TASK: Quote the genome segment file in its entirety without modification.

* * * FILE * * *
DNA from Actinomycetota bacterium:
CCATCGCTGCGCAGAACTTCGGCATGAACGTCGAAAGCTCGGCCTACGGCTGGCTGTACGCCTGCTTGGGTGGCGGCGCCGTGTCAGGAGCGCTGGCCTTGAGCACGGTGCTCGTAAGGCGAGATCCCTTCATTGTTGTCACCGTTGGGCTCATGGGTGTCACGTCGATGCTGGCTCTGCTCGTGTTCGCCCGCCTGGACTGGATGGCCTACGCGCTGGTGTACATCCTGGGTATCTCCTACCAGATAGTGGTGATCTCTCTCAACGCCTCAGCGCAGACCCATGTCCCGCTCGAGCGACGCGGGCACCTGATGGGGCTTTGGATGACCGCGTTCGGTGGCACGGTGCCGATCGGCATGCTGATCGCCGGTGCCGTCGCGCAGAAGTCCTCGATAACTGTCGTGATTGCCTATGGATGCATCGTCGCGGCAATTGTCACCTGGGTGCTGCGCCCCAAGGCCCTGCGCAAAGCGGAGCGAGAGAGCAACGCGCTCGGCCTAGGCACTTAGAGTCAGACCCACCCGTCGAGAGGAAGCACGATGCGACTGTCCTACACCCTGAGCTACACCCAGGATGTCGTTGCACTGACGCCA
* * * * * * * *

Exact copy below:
DNA from Actinomycetota bacterium:
CCATCGCTGCGCAGAACTTCGGCATGAACGTCGAAAGCTCGGCCTACGGCTGGCTGTACGCCTGCTTGGGTGGCGGCGCCGTGTCAGGAGCGCTGGCCTTGAGCACGGTGCTCGTAAGGCGAGATCCCTTCATTGTTGTCACCGTTGGGCTCATGGGTGTCACGTCGATGCTGGCTCTGCTCGTGTTCGCCCGCCTGGACTGGATGGCCTACGCGCTGGTGTACATCCTGGGTATCTCCTACCAGATAGTGGTGATCTCTCTCAACGCCTCAGCGCAGACCCATGTCCCGCTCGAGCGACGCGGGCACCTGATGGGGCTTTGGATGACCGCGTTCGGTGGCACGGTGCCGATCGGCATGCTGATCGCCGGTGCCGTCGCGCAGAAGTCCTCGATAACTGTCGTGATTGCCTATGGATGCATCGTCGCGGCAATTGTCACCTGGGTGCTGCGCCCCAAGGCCCTGCGCAAAGCGGAGCGAGAGAGCAACGCGCTCGGCCTAGGCACTTAGAGTCAGACCCACCCGTCGAGAGGAAGCACGATGCGACTGTCCTACACCCTGAGCTACACCCAGGATGTCGTTGCACTGACGCCA